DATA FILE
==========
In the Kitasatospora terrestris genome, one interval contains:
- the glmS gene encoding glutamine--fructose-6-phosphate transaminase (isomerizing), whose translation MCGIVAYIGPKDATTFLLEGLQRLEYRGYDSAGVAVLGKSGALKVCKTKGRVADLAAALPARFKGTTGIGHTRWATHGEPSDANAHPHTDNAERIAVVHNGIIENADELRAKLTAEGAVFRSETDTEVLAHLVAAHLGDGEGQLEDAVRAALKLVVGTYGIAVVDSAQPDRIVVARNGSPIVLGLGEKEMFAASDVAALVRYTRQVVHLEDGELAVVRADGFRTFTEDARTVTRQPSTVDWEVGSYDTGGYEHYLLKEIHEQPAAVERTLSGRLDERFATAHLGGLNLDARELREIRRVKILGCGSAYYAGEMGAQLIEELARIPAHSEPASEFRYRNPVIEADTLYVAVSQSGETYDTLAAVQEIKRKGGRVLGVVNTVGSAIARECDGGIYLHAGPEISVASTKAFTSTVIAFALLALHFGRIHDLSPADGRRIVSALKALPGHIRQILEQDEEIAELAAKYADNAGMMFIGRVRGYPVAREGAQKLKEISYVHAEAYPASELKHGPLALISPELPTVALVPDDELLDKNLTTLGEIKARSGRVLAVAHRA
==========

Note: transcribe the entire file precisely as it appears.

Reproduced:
In the Kitasatospora terrestris genome, one interval contains:
- the glmS gene encoding glutamine--fructose-6-phosphate transaminase (isomerizing), whose translation MCGIVAYIGPKDATTFLLEGLQRLEYRGYDSAGVAVLGKSGALKVCKTKGRVADLAAALPARFKGTTGIGHTRWATHGEPSDANAHPHTDNAERIAVVHNGIIENADELRAKLTAEGAVFRSETDTEVLAHLVAAHLGDGEGQLEDAVRAALKLVVGTYGIAVVDSAQPDRIVVARNGSPIVLGLGEKEMFAASDVAALVRYTRQVVHLEDGELAVVRADGFRTFTEDARTVTRQPSTVDWEVGSYDTGGYEHYLLKEIHEQPAAVERTLSGRLDERFATAHLGGLNLDARELREIRRVKILGCGSAYYAGEMGAQLIEELARIPAHSEPASEFRYRNPVIEADTLYVAVSQSGETYDTLAAVQEIKRKGGRVLGVVNTVGSAIARECDGGIYLHAGPEISVASTKAFTSTVIAFALLALHFGRIHDLSPADGRRIVSALKALPGHIRQILEQDEEIAELAAKYADNAGMMFIGRVRGYPVAREGAQKLKEISYVHAEAYPASELKHGPLALISPELPTVALVPDDELLDKNLTTLGEIKARSGRVLAVAHRA